Well let’s look at the official state discourse – the attempt to portray the RoA as the homeland for all Armenians. Of course it’s a political strategy to connect the diaspora to Yerevan and tap into its resources.

In this sense, it’s a very understandable strategy on the part of the RoA government.

This divide between the traditional diaspora and the RoA probably manifests itself most clearly on the Genocide issue. Many argue the Turkish government seeks to manipulate the issue and thus divide the hard-line diaspora with a more malleable RoA. What’s your view?

All I can say is that the general perception in Turkey is that the diaspora takes a more hard-line approach as compared to the RoA. Just look at the fallout resulting from the Protocol debate. But as to whether Ankara has adopted a policy to play one off the other, I can’t say.

What I would like to add is that the RoA government, in turn, has somehow manipulated the issue as well. By creating this bogeyman image of Turkey, it has made calls for national unity and greater support for Armenia. In a way, it has sought the “unquestioning” loyalty of the diaspora in the name of national unity. This too is a fact.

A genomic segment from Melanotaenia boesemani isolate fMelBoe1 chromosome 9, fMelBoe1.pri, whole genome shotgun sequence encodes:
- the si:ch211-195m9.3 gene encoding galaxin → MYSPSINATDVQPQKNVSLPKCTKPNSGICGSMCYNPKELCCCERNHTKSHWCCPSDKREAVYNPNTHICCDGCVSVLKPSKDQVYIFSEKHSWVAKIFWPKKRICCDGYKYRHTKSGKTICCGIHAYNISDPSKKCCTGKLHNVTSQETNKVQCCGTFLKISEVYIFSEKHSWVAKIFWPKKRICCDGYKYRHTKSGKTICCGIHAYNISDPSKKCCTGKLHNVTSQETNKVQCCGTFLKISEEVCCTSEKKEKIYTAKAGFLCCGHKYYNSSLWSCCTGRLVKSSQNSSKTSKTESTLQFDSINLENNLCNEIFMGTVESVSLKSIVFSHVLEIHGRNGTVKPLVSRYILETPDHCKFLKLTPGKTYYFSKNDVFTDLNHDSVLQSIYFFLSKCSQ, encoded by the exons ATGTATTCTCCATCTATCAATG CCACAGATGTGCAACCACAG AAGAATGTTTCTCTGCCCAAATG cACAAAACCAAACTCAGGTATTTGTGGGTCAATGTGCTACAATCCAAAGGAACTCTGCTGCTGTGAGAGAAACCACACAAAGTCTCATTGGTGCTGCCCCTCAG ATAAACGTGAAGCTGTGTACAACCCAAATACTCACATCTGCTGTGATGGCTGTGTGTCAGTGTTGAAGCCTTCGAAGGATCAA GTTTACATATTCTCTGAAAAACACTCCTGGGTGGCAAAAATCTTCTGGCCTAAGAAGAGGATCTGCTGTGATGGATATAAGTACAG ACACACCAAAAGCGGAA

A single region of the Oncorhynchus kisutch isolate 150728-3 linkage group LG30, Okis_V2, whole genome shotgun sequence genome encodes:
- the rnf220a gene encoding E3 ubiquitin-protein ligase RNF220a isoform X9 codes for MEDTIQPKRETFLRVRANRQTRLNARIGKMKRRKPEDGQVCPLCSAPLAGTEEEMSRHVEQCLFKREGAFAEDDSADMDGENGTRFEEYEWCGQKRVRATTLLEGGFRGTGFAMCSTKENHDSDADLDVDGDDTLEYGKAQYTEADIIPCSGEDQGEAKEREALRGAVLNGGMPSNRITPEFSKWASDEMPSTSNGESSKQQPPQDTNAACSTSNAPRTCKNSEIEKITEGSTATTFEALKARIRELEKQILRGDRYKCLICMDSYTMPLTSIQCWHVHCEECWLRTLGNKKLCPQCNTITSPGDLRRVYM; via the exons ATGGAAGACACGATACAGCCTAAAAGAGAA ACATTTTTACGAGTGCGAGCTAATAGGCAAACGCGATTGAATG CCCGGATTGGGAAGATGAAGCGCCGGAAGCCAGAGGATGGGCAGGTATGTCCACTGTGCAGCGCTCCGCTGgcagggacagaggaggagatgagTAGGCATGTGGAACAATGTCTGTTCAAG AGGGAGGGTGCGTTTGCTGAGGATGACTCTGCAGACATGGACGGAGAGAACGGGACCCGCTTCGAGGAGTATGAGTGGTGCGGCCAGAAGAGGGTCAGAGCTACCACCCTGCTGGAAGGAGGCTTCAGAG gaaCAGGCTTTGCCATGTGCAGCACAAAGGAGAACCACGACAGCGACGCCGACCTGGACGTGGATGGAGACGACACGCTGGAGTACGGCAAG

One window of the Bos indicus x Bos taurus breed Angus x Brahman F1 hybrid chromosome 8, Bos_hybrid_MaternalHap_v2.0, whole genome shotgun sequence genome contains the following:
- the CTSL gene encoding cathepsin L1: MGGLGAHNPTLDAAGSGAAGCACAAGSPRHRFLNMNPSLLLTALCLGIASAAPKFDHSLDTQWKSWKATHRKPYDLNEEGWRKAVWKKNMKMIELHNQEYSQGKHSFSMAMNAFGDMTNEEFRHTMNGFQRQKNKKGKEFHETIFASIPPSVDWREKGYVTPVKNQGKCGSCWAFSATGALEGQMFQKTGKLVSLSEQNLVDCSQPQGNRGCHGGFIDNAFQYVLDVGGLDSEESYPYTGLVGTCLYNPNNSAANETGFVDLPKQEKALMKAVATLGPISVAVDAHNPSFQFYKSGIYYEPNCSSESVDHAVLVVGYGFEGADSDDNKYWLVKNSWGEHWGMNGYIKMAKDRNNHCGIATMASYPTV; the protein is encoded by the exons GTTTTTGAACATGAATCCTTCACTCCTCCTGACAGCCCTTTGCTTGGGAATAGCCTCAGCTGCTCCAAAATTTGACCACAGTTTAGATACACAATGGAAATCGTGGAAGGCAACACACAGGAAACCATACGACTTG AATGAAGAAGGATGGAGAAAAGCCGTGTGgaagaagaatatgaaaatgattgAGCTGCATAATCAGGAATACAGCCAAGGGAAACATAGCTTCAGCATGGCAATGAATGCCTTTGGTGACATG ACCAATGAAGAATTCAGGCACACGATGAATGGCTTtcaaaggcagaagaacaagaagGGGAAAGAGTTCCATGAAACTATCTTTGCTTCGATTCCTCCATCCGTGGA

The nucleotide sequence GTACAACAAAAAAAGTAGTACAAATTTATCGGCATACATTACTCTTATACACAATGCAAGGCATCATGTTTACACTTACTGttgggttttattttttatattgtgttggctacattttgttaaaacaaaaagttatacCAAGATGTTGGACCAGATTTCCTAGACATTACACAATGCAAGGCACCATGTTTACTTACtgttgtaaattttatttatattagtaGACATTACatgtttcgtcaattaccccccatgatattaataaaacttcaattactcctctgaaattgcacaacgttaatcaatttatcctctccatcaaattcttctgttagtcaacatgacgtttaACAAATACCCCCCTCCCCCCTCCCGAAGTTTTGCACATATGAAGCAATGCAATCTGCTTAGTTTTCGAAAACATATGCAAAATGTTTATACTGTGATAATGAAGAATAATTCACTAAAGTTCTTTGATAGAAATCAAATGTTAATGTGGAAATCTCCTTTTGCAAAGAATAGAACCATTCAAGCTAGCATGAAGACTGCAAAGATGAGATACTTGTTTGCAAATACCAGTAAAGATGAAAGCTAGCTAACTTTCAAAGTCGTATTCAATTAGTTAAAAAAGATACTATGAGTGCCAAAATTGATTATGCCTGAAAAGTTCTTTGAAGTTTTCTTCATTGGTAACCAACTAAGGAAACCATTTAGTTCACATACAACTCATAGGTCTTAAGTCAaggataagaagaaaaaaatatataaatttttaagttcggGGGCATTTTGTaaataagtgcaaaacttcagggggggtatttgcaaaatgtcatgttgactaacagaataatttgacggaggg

This is your third visit to Armenia and you’ve been here for two months now. Can you give me a few general impressions?

Well, I came here to do research for my thesis and have interviewed several diaspora Armenians who have relocated but I also wanted to get a feel for the country and the people.

On a personal level, I have had positive experiences and have encountered no hostility when people find out I am Turkish.

I find it interesting that the press in Armenia has daily articles on Turkey and developments there. Mostly the press focuses on the negative aspects and not on the recent changes for the positive. This isn’t to say that Turkey doesn’t have problems and that conditions for Armenians living there aren’t problematic. Not at all.

I rented an apartment here and would always go to the same small shop to get bread and some breakfast. The sales ladies would always smile and joke with me. One day they asked where I was from and I told them I was from Turkey. Then they asked if I was Armenian or Turkish. I said, Turkish .After that, their smiles faded.